9 Responses

  1. Leite, mel e abelh…digo, biscoito | Nepom - Núcleo de Estudos de Política Monetária

    […] pode ser feita neste programa super-flexível? Pois é. Vejam, portanto, esta aplicação da famosa regra de Condorcet. Não sabe do que se trata? Seja esperto: Wikipedia em língua […]

  2. anspiess
    anspiess March 14, 2014 at 4:27 AM |

    Great post, I love the Rcpp implementation, one can learn a lot from these! Do you think that a combination of ‘outer’, ‘pmax’ and ‘ifelse’ might make some of your loops obsolete and vectorizable?
    Cheers, Andrej

  3. Seth
    Seth March 14, 2014 at 6:49 AM |

    Awesome! I love alternate voting systems (big fan of approval voting).

    Just out of curiosity did you try using the compiler package? I’d be curious to see how the timing compares.

  4. Erik
    Erik March 16, 2014 at 3:16 PM |

    Very cool, I wrote an R package based on ranking data (available here: https://github.com/Errrriikkkk/RMallow), and have been meaning to port some the necessarily-iterative computations to C++. If I get to that, I may request/modify your code for pair_count.

    Also, for comparison of results (my package is slower and uses a different algorithm, so not worth the speed benchmark)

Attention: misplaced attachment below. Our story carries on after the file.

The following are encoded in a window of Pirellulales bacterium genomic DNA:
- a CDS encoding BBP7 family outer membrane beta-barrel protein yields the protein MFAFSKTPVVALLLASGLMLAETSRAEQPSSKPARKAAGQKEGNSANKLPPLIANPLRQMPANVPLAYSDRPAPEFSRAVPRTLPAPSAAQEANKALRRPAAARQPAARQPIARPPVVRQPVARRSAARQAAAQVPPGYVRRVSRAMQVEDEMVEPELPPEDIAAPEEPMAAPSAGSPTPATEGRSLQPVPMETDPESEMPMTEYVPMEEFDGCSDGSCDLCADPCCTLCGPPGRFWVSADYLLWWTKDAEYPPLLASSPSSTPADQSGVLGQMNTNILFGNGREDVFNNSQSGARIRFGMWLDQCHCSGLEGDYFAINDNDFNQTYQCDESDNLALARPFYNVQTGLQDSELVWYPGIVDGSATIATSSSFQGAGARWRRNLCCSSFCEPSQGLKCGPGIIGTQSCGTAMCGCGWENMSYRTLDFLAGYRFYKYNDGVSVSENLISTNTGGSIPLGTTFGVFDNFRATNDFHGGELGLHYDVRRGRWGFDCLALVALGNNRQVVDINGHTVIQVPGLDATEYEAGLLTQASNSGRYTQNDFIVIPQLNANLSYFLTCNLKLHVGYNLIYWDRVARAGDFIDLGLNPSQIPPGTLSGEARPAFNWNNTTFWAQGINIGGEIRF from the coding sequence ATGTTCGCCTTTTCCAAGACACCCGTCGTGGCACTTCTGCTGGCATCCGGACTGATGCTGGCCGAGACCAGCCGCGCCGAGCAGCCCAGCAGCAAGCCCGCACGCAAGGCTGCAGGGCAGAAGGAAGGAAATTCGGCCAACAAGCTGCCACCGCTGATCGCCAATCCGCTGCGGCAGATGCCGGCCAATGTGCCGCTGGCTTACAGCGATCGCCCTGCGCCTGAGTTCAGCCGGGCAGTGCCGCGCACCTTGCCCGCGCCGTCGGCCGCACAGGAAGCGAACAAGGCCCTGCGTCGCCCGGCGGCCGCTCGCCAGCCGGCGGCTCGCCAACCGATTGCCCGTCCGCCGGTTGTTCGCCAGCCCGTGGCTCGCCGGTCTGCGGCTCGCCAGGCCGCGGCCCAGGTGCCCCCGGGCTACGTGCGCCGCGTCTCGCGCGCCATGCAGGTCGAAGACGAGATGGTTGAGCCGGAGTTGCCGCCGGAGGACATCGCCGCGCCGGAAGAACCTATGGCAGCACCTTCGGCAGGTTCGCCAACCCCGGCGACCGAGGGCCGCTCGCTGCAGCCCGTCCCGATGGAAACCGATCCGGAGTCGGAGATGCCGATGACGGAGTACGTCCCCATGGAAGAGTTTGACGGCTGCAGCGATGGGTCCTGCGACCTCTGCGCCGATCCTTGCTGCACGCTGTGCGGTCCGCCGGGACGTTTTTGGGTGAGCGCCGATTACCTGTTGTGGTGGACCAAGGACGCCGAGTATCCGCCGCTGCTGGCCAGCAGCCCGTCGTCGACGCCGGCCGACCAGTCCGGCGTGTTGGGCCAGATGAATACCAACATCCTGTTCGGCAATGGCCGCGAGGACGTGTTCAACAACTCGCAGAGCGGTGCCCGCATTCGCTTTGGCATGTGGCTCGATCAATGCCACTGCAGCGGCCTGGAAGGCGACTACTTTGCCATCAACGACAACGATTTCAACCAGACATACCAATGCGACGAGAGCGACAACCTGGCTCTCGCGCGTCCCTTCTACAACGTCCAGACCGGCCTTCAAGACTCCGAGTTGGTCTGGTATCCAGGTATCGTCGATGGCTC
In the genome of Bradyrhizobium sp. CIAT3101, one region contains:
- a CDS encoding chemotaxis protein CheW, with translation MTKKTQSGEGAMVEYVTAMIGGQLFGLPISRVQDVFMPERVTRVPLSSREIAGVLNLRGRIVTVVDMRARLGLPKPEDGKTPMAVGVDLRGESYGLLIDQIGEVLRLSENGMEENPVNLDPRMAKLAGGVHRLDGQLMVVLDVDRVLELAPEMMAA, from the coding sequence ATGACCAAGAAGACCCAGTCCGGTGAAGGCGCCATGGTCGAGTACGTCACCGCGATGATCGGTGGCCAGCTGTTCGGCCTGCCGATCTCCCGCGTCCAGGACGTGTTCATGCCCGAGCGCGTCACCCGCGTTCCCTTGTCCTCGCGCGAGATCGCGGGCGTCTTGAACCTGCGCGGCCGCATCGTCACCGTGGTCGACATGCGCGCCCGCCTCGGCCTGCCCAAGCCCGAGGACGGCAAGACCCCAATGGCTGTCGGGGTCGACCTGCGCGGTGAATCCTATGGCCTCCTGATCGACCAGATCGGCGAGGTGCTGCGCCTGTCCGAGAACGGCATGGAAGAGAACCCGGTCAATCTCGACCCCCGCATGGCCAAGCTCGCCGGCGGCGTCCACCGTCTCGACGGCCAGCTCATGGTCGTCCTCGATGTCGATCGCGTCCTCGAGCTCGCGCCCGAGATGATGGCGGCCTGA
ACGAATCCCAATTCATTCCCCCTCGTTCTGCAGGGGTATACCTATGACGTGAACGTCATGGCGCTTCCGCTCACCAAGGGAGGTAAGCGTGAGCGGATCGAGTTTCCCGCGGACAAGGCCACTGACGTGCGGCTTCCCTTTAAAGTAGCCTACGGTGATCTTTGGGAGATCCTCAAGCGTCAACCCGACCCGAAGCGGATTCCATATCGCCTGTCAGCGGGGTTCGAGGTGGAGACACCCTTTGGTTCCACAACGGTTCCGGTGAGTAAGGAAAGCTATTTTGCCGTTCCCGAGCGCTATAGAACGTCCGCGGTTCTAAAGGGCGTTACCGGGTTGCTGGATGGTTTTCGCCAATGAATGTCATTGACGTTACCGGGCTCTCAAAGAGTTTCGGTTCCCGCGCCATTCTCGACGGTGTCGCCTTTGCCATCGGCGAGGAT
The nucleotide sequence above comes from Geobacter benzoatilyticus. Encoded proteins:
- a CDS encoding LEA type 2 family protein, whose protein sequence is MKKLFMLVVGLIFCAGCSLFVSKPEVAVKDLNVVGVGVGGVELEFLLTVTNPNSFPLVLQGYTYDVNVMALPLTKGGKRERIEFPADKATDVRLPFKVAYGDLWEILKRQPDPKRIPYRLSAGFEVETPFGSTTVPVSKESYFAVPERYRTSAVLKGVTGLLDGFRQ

datas <- t(BallotMatrix[, 2:ncol(BallotMatrix)])
    dimnames(datas)[[2]] <- as.character(BallotMatrix[,1])
    rnks <- ranking$new(datas)
    m.1 <- Mallows(rnks, G = 1)
    Mallows model with modes:
    [1] "Albert, Charles, Edward, Bruce, David"

    [,1] [,2] [,3] [,4]
    [1,] 0.4462629 0.4462629 0.4462629 0.4462629


  5. Alfred Beit
    Alfred Beit March 7, 2017 at 7:38 AM |

    Thanks for the great post, Avraham. We used the Schulze method practically on a competition (with an Excel spreadsheet). Reading this post in the rcpp gallery helped understanding the mechanics of the method.

    I am trying to currently focus on tie-breaking (of winners) explained in section 5 of the original Schulze paper and this seems more complicated than the basics of the method.
    Regarding your post, I am having two questions:

    1) Have you thought of implementing “margins” as explained in http://m-schulze.9mail.de/schulze1.pdf

    2) Have you thought of possible caveats of sequential dropping (your while loop, as I understand it). Basically, given N candidates, we calculate (using Condorcet and/or Schulze scheme) a winner. Then we drop the winner and compute the next winner from N-1 candidates. We proceed till there is one member left.
    I have tried to find clear indications of this procedure in the 1st Schulze paper but couldn’t. Would you have any comment on this?



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